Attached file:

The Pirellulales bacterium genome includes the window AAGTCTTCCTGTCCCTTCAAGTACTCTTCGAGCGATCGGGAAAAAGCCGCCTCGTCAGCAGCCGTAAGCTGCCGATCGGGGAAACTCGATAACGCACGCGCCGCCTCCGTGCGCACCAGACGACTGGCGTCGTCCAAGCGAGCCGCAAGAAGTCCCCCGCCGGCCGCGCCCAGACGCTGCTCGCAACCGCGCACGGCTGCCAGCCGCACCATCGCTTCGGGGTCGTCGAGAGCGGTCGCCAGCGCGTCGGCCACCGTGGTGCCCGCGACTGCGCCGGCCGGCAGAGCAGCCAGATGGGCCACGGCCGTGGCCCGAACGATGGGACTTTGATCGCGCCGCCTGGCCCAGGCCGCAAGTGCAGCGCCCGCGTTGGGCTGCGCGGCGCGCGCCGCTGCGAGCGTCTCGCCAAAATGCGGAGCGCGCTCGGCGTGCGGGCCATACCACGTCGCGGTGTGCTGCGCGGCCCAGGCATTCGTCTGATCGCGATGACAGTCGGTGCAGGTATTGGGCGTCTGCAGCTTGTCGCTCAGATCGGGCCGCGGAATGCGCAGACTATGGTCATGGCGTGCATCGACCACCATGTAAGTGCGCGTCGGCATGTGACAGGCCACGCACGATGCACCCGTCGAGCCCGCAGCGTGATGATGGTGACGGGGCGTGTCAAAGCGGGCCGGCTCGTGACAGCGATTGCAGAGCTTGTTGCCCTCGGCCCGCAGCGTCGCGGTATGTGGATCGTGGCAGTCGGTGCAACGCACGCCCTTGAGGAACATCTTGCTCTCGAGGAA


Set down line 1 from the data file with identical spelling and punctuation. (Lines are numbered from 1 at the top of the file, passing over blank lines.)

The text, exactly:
The Pirellulales bacterium genome includes the window AAGTCTTCCTGTCCCTTCAAGTACTCTTCGAGCGATCGGGAAAAAGCCGCCTCGTCAGCAGCCGTAAGCTGCCGATCGGGGAAACTCGATAACGCACGCGCCGCCTCCGTGCGCACCAGACGACTGGCGTCGTCCAAGCGAGCCGCAAGAAGTCCCCCGCCGGCCGCGCCCAGACGCTGCTCGCAACCGCGCACGGCTGCCAGCCGCACCATCGCTTCGGGGTCGTCGAGAGCGGTCGCCAGCGCGTCGGCCACCGTGGTGCCCGCGACTGCGCCGGCCGGCAGAGCAGCCAGATGGGCCACGGCCGTGGCCCGAACGATGGGACTTTGATCGCGCCGCCTGGCCCAGGCCGCAAGTGCAGCGCCCGCGTTGGGCTGCGCGGCGCGCGCCGCTGCGAGCGTCTCGCCAAAATGCGGAGCGCGCTCGGCGTGCGGGCCATACCACGTCGCGGTGTGCTGCGCGGCCCAGGCATTCGTCTGATCGCGATGACAGTCGGTGCAGGTATTGGGCGTCTGCAGCTTGTCGCTCAGATCGGGCCGCGGAATGCGCAGACTATGGTCATGGCGTGCATCGACCACCATGTAAGTGCGCGTCGGCATGTGACAGGCCACGCACGATGCACCCGTCGAGCCCGCAGCGTGATGATGGTGACGGGGCGTGTCAAAGCGGGCCGGCTCGTGACAGCGATTGCAGAGCTTGTTGCCCTCGGCCCGCAGCGTCGCGGTATGTGGATCGTGGCAGTCGGTGCAACGCACGCCCTTGAGGAACATCTTGCTCTCGAGGAA